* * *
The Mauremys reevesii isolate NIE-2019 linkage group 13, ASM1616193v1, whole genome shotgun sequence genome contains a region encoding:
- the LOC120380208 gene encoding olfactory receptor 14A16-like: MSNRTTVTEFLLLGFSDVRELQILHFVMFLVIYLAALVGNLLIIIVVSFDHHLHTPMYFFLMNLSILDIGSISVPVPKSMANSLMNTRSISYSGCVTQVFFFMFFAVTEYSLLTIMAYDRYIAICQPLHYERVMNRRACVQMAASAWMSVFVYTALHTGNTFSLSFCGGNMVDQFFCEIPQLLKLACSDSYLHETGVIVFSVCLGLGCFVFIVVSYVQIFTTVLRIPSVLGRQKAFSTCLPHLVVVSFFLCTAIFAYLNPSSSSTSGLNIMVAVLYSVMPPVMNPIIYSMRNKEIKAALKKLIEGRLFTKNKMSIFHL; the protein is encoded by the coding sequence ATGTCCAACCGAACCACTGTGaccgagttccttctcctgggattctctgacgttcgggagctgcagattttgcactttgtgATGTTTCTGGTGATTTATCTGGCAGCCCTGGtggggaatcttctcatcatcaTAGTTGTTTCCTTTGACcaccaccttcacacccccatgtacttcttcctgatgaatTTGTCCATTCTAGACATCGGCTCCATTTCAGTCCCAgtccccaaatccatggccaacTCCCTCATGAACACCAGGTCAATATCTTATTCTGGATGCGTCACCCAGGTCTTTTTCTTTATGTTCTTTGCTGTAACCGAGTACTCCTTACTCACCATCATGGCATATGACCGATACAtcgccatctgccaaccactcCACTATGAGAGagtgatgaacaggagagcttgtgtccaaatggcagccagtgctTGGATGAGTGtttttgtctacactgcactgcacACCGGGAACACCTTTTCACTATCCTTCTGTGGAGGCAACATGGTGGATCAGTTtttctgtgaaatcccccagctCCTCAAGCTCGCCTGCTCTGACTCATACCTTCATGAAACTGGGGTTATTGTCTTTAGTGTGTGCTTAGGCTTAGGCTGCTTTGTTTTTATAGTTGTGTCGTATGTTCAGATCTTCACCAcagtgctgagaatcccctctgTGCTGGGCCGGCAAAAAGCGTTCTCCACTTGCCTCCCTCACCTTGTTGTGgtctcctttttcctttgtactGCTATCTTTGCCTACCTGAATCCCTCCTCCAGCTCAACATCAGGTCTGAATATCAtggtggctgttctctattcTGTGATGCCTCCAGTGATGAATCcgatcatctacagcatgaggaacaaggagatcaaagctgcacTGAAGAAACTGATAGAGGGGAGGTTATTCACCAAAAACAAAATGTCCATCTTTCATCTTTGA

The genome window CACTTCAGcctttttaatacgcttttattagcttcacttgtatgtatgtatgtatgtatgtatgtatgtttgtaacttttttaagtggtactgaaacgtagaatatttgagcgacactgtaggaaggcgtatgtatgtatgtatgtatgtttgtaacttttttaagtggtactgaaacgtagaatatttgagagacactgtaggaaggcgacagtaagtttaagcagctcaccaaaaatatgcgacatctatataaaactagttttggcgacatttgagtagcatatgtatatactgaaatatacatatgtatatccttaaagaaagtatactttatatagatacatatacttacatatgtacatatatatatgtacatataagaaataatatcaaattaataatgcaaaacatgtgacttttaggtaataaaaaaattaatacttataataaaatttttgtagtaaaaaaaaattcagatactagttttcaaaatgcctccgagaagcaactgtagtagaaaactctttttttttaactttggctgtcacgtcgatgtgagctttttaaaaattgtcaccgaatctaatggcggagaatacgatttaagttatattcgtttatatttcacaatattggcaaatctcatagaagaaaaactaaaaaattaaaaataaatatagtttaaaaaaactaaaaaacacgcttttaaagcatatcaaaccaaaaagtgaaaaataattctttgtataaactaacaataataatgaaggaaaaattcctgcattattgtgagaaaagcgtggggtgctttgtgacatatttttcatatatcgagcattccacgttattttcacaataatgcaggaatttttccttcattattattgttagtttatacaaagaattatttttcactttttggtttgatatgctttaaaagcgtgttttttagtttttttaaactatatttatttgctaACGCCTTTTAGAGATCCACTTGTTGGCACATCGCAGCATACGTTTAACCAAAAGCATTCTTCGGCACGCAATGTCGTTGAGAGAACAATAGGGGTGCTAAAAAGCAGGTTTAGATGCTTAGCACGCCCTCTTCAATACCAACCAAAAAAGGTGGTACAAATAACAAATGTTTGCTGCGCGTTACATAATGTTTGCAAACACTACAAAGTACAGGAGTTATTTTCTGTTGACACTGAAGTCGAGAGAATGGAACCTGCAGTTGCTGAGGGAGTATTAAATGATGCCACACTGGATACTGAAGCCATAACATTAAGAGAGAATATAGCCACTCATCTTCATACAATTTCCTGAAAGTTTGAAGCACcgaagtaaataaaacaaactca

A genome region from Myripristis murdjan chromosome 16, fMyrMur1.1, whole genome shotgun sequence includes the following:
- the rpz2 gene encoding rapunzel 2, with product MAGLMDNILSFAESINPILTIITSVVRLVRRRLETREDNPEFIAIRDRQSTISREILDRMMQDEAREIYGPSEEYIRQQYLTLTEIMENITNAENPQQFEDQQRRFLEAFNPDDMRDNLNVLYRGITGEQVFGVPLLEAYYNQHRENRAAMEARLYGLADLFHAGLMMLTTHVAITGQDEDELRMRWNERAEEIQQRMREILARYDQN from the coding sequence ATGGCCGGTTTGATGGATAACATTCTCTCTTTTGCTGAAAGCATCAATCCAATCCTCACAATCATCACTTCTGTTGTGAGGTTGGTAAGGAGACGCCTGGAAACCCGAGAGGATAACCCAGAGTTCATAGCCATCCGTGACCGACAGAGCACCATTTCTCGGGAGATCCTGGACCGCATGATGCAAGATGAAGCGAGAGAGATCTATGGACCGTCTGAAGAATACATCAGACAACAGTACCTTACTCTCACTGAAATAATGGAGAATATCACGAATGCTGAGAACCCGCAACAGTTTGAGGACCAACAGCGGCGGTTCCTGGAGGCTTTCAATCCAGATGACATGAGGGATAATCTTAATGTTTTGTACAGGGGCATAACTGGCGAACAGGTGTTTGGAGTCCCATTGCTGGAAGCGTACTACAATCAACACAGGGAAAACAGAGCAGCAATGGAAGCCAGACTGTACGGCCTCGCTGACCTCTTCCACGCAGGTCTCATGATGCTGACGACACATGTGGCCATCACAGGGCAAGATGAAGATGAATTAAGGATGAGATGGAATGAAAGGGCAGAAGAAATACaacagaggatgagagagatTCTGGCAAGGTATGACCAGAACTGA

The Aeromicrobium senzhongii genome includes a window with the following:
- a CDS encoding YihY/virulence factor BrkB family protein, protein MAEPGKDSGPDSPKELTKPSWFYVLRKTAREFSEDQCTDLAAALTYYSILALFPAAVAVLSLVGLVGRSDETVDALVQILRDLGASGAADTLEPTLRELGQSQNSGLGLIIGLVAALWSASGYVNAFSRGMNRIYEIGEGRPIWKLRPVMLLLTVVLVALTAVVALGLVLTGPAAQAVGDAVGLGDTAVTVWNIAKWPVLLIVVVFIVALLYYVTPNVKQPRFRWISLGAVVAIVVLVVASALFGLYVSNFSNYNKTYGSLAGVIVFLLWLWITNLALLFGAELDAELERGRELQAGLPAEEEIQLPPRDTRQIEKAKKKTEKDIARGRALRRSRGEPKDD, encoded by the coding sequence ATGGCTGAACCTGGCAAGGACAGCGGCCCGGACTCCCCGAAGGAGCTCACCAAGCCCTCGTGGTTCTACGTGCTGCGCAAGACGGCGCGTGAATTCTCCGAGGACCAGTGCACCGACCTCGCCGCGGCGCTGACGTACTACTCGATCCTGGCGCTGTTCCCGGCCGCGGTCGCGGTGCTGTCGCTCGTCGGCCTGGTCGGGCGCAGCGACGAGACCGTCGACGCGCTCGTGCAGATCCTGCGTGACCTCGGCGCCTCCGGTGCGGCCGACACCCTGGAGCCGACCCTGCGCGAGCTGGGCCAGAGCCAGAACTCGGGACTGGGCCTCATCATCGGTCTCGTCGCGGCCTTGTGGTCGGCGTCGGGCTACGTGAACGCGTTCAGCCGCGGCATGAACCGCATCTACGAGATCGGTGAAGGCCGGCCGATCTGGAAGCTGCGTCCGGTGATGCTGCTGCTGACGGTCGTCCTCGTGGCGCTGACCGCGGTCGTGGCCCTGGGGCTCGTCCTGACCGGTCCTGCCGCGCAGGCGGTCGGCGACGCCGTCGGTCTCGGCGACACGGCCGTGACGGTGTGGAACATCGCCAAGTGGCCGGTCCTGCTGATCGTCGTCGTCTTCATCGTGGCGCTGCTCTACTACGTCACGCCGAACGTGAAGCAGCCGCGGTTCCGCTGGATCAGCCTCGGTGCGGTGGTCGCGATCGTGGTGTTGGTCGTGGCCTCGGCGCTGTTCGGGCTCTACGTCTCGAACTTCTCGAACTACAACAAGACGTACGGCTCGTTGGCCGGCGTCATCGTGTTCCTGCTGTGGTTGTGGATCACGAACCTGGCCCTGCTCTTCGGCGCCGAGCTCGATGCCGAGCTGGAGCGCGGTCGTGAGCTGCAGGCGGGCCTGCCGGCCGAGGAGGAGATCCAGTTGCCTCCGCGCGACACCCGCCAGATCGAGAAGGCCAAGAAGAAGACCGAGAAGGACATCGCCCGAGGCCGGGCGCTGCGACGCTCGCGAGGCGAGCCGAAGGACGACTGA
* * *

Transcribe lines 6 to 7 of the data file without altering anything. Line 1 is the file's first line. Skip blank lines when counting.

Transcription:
The Aeromicrobium senzhongii genome includes a window with the following:
- a CDS encoding YihY/virulence factor BrkB family protein, protein MAEPGKDSGPDSPKELTKPSWFYVLRKTAREFSEDQCTDLAAALTYYSILALFPAAVAVLSLVGLVGRSDETVDALVQILRDLGASGAADTLEPTLRELGQSQNSGLGLIIGLVAALWSASGYVNAFSRGMNRIYEIGEGRPIWKLRPVMLLLTVVLVALTAVVALGLVLTGPAAQAVGDAVGLGDTAVTVWNIAKWPVLLIVVVFIVALLYYVTPNVKQPRFRWISLGAVVAIVVLVVASALFGLYVSNFSNYNKTYGSLAGVIVFLLWLWITNLALLFGAELDAELERGRELQAGLPAEEEIQLPPRDTRQIEKAKKKTEKDIARGRALRRSRGEPKDD, encoded by the coding sequence ATGGCTGAACCTGGCAAGGACAGCGGCCCGGACTCCCCGAAGGAGCTCACCAAGCCCTCGTGGTTCTACGTGCTGCGCAAGACGGCGCGTGAATTCTCCGAGGACCAGTGCACCGACCTCGCCGCGGCGCTGACGTACTACTCGATCCTGGCGCTGTTCCCGGCCGCGGTCGCGGTGCTGTCGCTCGTCGGCCTGGTCGGGCGCAGCGACGAGACCGTCGACGCGCTCGTGCAGATCCTGCGTGACCTCGGCGCCTCCGGTGCGGCCGACACCCTGGAGCCGACCCTGCGCGAGCTGGGCCAGAGCCAGAACTCGGGACTGGGCCTCATCATCGGTCTCGTCGCGGCCTTGTGGTCGGCGTCGGGCTACGTGAACGCGTTCAGCCGCGGCATGAACCGCATCTACGAGATCGGTGAAGGCCGGCCGATCTGGAAGCTGCGTCCGGTGATGCTGCTGCTGACGGTCGTCCTCGTGGCGCTGACCGCGGTCGTGGCCCTGGGGCTCGTCCTGACCGGTCCTGCCGCGCAGGCGGTCGGCGACGCCGTCGGTCTCGGCGACACGGCCGTGACGGTGTGGAACATCGCCAAGTGGCCGGTCCTGCTGATCGTCGTCGTCTTCATCGTGGCGCTGCTCTACTACGTCACGCCGAACGTGAAGCAGCCGCGGTTCCGCTGGATCAGCCTCGGTGCGGTGGTCGCGATCGTGGTGTTGGTCGTGGCCTCGGCGCTGTTCGGGCTCTACGTCTCGAACTTCTCGAACTACAACAAGACGTACGGCTCGTTGGCCGGCGTCATCGTGTTCCTGCTGTGGTTGTGGATCACGAACCTGGCCCTGCTCTTCGGCGCCGAGCTCGATGCCGAGCTGGAGCGCGGTCGTGAGCTGCAGGCGGGCCTGCCGGCCGAGGAGGAGATCCAGTTGCCTCCGCGCGACACCCGCCAGATCGAGAAGGCCAAGAAGAAGACCGAGAAGGACATCGCCCGAGGCCGGGCGCTGCGACGCTCGCGAGGCGAGCCGAAGGACGACTGA